TQ Invest is a specialist broker providing low cost investments (such as ISAs)
to people who are happy to make their own investment decisions and don’t want
to pay for the advice of a financial adviser.
This means that you must obtain full details of the products and look
at your own circumstances, objectives and attitude to risk before
To help, TQ Invest offers a variety of research tools to help you
understand the investments you are making, and has a UK call centre on
hand to help with any questions you may have.
Equity ISAs - The majority of equity ISAs use collective investment funds,
such as Unit Trusts or Open Ended Investment Companies (OEICs),
rather than shares in individual companies. An equity ISA (often referred to as a stocks and
shares ISA) provides a tax-efficient way to invest in a wide range of assets, normally stock
market related, with the potential for higher returns than cash.
Unit Trusts and OEICs - Providing access to over 1,000 funds from the UK's
leading fund managers.
Personal Pensions - Offer an easy way to build up your retirement savings.
Stakeholder Pensions - Ideal if you want to keep your pension arrangements simple.
Before starting to compare investments it’s worth having a long think about whether investing
is the right thing for you. Whilst investments can outperform deposit
savings accounts for returns, they come with risks attached –
risks that you should understand before proceeding.
Investing should always be considered as a longer term undertaking – anything from 5 years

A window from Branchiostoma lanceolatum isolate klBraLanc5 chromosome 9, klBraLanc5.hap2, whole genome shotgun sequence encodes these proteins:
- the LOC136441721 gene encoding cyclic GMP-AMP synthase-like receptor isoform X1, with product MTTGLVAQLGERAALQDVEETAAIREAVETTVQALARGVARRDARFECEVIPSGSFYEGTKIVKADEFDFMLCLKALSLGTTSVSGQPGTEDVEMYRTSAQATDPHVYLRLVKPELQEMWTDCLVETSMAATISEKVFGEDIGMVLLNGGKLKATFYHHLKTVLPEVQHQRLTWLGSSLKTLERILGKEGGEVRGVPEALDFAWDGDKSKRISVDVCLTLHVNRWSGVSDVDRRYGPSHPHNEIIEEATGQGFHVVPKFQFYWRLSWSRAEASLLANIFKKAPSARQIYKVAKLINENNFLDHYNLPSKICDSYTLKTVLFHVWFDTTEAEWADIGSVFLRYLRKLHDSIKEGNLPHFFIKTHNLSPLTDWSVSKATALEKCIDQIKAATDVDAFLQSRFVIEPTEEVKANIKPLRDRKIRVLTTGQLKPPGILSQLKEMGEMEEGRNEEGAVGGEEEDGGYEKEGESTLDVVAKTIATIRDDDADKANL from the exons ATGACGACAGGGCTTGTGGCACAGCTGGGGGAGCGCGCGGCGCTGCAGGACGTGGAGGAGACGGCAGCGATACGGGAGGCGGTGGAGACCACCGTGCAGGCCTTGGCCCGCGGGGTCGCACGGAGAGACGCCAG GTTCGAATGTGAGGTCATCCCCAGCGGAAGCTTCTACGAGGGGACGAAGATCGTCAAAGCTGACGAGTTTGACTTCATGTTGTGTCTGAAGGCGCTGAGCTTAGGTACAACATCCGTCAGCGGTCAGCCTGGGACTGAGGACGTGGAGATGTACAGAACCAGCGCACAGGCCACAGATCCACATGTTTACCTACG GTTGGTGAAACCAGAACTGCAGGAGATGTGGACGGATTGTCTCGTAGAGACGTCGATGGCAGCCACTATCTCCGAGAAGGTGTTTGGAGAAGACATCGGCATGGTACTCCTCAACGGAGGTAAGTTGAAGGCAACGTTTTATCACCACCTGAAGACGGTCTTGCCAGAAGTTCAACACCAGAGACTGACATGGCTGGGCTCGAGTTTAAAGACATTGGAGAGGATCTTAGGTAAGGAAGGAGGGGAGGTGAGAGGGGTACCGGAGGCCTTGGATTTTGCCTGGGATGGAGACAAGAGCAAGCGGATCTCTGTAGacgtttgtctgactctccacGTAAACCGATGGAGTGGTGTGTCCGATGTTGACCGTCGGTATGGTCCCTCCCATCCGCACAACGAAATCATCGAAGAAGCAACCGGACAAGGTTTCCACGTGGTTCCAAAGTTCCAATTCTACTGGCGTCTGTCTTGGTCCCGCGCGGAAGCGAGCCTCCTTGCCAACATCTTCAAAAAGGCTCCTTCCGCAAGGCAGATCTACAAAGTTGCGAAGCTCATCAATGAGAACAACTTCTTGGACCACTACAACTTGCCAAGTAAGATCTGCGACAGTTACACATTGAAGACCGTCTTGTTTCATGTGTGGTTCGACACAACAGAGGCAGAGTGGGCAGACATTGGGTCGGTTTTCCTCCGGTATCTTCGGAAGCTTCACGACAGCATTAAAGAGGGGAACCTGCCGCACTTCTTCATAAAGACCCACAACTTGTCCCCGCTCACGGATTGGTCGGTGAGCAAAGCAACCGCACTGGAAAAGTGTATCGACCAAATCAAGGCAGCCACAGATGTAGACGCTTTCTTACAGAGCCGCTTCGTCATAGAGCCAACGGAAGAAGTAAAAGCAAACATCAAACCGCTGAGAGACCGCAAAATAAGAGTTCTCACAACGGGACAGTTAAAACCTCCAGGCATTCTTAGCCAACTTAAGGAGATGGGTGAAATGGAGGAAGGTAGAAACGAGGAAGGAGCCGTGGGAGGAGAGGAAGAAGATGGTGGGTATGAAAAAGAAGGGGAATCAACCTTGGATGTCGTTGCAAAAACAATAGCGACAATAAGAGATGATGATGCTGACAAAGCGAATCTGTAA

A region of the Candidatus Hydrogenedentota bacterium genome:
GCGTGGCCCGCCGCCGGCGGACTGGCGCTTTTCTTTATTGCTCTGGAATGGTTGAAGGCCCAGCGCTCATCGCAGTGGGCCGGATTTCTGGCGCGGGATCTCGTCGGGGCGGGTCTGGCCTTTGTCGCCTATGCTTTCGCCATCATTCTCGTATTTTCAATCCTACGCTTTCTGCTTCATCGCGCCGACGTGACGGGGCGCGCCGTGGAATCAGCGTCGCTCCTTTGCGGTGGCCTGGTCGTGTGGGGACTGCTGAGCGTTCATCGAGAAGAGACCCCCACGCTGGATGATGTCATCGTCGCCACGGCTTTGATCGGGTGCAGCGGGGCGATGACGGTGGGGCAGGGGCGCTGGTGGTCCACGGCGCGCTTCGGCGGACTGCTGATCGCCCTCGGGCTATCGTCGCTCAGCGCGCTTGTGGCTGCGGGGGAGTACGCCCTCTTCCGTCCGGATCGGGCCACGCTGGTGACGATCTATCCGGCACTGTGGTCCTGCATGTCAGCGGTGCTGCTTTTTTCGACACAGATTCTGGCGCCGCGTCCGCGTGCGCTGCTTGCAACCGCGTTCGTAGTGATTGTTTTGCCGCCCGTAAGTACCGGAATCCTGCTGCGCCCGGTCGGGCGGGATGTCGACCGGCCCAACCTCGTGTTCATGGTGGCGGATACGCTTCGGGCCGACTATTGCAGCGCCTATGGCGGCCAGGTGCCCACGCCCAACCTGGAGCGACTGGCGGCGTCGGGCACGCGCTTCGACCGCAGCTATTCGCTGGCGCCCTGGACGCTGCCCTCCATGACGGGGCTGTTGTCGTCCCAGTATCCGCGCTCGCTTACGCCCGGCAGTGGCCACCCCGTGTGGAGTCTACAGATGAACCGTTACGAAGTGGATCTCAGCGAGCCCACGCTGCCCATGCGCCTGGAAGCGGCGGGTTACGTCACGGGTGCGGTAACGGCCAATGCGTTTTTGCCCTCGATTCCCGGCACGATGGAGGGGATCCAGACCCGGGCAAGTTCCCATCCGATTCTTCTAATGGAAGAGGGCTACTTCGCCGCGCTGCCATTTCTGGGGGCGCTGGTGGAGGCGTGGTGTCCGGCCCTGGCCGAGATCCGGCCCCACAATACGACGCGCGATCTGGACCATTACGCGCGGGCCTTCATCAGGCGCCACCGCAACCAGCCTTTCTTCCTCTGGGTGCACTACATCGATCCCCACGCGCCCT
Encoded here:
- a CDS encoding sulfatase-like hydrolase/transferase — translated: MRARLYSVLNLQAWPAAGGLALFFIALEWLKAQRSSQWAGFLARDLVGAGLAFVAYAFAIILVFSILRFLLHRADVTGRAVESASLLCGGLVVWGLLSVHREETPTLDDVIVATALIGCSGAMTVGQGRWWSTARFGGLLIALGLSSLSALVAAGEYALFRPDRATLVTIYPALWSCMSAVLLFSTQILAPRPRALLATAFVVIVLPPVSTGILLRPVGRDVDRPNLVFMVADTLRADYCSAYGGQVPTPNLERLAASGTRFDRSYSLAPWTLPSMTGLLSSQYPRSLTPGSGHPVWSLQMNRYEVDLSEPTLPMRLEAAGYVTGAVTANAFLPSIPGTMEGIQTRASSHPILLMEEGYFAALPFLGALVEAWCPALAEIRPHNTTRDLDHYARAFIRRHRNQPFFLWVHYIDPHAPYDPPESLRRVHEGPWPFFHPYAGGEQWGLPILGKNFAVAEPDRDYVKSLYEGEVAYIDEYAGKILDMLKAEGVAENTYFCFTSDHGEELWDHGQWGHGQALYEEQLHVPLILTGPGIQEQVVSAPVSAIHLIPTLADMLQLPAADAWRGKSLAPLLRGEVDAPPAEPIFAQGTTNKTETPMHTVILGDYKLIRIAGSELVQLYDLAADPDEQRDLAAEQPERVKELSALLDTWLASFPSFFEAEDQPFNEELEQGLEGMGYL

upwards. So the money you invest must be cash that you don’t need to access for a fair while.
If you do need to get at your money you could face hefty penalties. This means that cashing in an
investment in the early years could result in you coming out with less money than you originally
The other point to make is that a longer term investment has more chance to grow because it
can even out short term fluctuations in investment performance. You would also want to
avoid cashing in an investment when the market has fallen, as this could result in you
making a loss.
When compared to a deposit savings account, the potential returns on an investment can be far
But the flipside to the potential reward is the risk of losing some of the money you
initially invested, if your investments don’t perform so well.
A savings account works in a different way…
When you put money in a deposit savings account the bank or
building society invests or “lends” your money to other people who need to borrow. Part of the
interest payments from the borrower are passed on to you, as interest on your savings. If the
people borrowing your money can’t afford to repay, the bank or building society absorbs the loss
and doesn’t pass it on to you.
So the essential difference between a deposit savings account and an investment is this:
Under FSCS investment protection the compensation limit on investments is £50,000 which are
categorised separately from any compensation that may apply in respect of deposits that a
customer may hold.
"FSCS provides protection if an authorised investment firm is unable to pay claims against
it. For example:
Investments covered include: Stocks and shares; unit trusts; futures and options; personal
pension plans and long-term investments such as mortgage endowments.
But it should be noted that the FSCS investment protection will not protect from poor
performance of the underlying investment fund." Reference:
Whether this risk is worth the potential reward depends on how you feel. Would you be happy
to lose money on your investment for the chance to earn more? Generally speaking, the greater
the potential reward, the greater the risk you are taking.
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